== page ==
The Buddhist Review

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Fall 2004

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In This Issue

Special Sections

Special Section

Politics: The Practice of Citizenship

With the world spinning from crisis to crisis—and election season fast approaching—many American Buddhists are asking: What can we do to make a difference? How do we work in a flawed but functioning democracy to create a society that reflects our deepest values of compassion and wisdom? And how do we do so without drowning […]

By Tricycle

Special Section

In Action

Dolma Choephel: Tibetan Hunger Striker; David Kaczyski: Death-Penalty Opponent; Mariane Pearl: Journalist; James Baraz: Teacher & Activist

By Tricycle




                  A dark elephantLiving in a dark forestCame to sip from a pondAs the Buddha watched A dark elephantFrom a dark forestHas come to the pondAnd sippedThe trembling visionOf the moon A dark deerFrom a dark forestAlso came to sip from the pond The deer has also […]

By Tada Chimako


A Flock of Fools

Two ancient Buddhist tales from the One Hundred Parable Sutra, a Chinese Buddhist scripture from the sixth century C.E., known as the most humorous sutra in all of Buddhist literature. Translated, retold, and illustrated by Kazuaki Tanahashi and Peter Levitt, each tale is followed by a simple lesson for everyday living

By Tricycle


Books in Brief Fall 2004

Zen lore is rife with tales of unconventional masters, idiosyncratic, non-verbal teachings, and disregard for traditional Buddhist scripture. The Zen Canon: Understanding the Classic Texts (Oxford University Press, 2004, $60 cloth, $22.50 paper, 336 pp.), an absorbing collection edited by Steven Heine and Dale S. Wright, redeems the written word. Nine previously unpublished essays explore […]

By Joan Duncan Oliver


Buddha Buzz Fall 2004

Victoria’s Dirty Little SecretVictoria’s Secret got in hot water with Buddhists around the world in May, when the lingerie retailer offered the “Asian Floral Bikini” in its spring catalog. The skimpy two-piece ladies’ bathing suit featured brightly colored flowers . . . and pictures of the Buddha and the bodhisattva Kwan-yin yanked from the catalog, […]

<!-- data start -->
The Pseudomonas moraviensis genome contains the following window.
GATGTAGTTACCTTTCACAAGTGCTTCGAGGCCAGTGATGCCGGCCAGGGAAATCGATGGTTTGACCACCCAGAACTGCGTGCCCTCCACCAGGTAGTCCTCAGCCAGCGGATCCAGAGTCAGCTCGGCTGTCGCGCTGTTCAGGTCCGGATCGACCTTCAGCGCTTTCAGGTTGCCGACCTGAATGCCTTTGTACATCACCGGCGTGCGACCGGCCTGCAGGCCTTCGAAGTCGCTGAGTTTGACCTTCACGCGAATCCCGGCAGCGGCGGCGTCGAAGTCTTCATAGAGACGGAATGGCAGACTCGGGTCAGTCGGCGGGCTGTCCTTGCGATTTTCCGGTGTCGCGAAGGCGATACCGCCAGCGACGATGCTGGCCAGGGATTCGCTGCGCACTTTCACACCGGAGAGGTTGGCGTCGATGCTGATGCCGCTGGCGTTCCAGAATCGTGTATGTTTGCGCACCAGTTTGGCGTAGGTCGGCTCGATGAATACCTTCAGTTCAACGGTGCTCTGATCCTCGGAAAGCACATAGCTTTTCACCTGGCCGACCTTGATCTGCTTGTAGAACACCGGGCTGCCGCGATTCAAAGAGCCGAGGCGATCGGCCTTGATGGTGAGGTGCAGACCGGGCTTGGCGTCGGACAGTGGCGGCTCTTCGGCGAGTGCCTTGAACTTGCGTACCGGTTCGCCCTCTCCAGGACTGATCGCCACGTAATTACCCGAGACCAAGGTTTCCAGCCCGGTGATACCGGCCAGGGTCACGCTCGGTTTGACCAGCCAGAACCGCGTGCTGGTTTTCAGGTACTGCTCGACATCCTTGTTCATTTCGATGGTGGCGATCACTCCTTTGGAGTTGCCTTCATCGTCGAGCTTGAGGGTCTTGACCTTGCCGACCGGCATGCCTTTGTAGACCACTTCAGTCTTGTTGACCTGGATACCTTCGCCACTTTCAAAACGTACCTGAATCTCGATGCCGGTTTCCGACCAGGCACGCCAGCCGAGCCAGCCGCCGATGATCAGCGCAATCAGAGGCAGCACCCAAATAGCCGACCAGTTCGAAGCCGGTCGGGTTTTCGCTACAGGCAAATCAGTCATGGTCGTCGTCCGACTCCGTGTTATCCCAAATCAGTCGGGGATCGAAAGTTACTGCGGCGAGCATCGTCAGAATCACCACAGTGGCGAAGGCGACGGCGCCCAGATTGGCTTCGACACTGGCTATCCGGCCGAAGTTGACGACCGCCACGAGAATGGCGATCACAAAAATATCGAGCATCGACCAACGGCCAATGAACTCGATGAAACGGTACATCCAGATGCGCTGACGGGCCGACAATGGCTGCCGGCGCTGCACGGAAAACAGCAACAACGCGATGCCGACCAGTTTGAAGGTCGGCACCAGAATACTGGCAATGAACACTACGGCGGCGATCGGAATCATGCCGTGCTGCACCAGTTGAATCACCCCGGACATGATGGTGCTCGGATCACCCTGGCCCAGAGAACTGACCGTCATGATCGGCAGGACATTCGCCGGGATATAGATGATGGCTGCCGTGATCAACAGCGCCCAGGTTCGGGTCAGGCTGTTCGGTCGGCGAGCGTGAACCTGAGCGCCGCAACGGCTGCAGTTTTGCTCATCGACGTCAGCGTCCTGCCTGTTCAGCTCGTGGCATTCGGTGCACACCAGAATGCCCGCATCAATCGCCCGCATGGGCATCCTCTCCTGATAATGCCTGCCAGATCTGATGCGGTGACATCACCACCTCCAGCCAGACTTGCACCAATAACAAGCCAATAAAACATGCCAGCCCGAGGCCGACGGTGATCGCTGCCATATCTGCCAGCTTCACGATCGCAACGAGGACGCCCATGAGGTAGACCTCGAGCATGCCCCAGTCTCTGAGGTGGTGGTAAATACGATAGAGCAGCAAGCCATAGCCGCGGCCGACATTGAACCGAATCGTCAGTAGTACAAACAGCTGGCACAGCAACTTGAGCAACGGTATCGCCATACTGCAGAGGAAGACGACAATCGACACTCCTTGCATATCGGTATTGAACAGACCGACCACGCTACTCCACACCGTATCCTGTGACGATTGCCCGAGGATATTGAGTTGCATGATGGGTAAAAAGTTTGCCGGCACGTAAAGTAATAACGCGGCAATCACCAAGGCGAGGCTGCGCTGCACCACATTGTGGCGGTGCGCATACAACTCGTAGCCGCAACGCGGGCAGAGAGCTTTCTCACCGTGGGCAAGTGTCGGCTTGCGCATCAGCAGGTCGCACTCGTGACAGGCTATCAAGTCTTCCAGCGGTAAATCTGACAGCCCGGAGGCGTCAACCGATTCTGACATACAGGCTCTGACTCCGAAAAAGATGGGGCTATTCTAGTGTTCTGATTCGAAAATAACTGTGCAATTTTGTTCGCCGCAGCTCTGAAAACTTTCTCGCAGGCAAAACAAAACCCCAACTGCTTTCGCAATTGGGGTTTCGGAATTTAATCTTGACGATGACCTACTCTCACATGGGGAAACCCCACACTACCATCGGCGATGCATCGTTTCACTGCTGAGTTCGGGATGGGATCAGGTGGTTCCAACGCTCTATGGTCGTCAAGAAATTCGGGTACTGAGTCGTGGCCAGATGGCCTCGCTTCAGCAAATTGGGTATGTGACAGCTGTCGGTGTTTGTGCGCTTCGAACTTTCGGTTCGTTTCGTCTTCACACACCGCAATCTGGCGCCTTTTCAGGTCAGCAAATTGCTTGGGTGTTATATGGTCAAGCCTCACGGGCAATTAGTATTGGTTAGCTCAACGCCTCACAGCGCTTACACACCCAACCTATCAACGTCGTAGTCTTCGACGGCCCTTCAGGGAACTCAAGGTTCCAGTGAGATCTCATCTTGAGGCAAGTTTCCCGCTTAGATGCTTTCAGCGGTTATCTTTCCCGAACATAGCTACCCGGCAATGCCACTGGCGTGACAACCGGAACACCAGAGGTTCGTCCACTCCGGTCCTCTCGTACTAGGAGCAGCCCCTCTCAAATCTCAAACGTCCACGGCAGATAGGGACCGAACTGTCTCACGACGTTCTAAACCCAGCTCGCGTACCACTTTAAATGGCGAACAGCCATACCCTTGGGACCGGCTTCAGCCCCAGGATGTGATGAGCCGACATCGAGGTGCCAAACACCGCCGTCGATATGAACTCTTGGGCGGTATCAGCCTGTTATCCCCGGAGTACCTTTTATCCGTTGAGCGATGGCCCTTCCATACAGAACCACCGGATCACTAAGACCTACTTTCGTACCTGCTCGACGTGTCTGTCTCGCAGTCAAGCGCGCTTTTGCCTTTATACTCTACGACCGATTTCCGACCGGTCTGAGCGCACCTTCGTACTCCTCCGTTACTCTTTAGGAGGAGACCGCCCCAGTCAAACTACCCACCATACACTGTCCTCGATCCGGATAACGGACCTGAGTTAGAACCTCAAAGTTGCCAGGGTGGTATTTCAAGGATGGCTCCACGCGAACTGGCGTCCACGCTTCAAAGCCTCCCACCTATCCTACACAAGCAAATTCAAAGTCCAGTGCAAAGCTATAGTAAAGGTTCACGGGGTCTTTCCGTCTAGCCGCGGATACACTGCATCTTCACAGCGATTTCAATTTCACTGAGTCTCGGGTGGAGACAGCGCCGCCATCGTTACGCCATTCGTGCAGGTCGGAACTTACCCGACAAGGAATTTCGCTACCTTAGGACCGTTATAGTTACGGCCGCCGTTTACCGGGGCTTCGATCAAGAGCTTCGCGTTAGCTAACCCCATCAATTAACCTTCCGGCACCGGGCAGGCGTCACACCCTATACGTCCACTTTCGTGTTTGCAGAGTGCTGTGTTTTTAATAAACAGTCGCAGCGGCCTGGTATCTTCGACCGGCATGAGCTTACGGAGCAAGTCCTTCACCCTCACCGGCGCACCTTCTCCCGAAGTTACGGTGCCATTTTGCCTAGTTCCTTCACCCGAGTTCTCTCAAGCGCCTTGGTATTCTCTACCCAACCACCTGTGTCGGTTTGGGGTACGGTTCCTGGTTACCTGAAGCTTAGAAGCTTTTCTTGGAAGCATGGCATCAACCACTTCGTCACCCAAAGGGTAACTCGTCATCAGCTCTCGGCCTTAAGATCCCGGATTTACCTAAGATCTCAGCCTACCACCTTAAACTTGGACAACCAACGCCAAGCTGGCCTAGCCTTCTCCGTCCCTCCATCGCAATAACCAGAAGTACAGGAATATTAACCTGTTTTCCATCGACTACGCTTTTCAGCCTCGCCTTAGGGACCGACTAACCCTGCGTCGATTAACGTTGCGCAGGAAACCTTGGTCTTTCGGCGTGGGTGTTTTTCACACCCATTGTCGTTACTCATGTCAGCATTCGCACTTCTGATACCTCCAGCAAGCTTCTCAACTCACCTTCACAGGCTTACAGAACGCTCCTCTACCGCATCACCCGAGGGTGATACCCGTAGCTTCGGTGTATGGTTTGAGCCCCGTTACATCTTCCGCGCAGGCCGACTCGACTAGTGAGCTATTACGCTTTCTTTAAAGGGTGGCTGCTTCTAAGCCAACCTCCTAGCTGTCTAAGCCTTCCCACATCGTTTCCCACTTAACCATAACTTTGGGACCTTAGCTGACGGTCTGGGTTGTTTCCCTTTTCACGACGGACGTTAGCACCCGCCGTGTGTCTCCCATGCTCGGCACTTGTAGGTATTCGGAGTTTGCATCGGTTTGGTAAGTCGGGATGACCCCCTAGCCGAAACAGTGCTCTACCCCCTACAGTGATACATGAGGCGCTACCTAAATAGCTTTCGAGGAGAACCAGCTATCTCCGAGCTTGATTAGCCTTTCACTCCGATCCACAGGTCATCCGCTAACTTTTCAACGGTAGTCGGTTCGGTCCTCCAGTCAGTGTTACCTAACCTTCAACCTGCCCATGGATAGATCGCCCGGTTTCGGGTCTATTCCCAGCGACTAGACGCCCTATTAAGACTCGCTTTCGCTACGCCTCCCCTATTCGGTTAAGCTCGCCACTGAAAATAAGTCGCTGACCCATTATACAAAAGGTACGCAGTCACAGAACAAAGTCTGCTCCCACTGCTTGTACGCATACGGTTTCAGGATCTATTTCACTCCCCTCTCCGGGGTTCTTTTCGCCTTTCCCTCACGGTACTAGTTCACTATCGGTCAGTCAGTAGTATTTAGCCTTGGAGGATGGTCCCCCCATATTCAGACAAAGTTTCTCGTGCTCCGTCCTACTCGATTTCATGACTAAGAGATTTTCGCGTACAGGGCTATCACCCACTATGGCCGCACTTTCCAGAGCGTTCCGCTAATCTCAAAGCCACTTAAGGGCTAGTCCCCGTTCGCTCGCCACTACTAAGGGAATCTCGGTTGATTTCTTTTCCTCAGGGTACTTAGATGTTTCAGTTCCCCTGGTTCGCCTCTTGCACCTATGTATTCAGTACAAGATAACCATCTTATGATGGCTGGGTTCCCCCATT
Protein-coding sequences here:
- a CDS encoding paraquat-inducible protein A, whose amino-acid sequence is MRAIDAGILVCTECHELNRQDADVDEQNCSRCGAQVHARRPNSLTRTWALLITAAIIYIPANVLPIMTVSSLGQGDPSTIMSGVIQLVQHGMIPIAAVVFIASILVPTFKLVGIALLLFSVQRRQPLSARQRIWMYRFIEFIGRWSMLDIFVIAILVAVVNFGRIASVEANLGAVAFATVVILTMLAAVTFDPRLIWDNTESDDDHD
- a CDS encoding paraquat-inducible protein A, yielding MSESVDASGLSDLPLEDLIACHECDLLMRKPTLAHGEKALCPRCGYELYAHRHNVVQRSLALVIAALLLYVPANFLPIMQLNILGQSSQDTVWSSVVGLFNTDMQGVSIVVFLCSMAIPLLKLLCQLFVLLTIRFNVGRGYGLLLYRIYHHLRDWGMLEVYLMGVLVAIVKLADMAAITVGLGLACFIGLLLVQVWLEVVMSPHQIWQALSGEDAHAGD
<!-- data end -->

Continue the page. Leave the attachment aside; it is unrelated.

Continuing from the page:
By Tricycle


Letters to the Editor Fall 2004

Karmic GraceThe riddle of desire was poignantly unraveled in Joan Duncan Oliver’s essay, “A Drink and a Man” {Summer 2004}. The way she expressed herself brought me right into the experience of her “karmic grace”—when the excruciating pain of addiction and potential for liberation came together. Her essay revealed the essence of the dharma, and […]

By Tricycle


It’s Not Buddhism, It’s Buddhisms

Since 1970, The Buddhist Religion has introduced countless students and practitioners to the history of Buddhism. Readers of the fifth edition, published in July, are in for some surprises: juicy new material on early Indian Buddhism and on the development of the Mahayana tradition, plus a new title, Buddhist Religions, which expresses the notion that […]

By Tricycle

Editors View

Practicing Politics

Whenever we’ve gone political, a good number of our readers have gone ballistic. Letters pour in exhorting us to stay above the fray. Politics, some would have us think, is off-limits to Buddhists. Just the same, when West Coast Editor Anne Cushman proposed a special section on politics this election year, I braced myself for […]

By Tricycle


Contributors Fall 2004

Amy Schmidt’s article on practicing with trauma, coauthored with Dr. John J. Miller, appears here. She tells us, “Like many trauma survivors, I spent lots of time believing that I was a hopeless yogi because I couldn’t get beyond the emotional turmoil. When I became the resident teacher at Insight Meditation Society, I was able […]

By Tricycle
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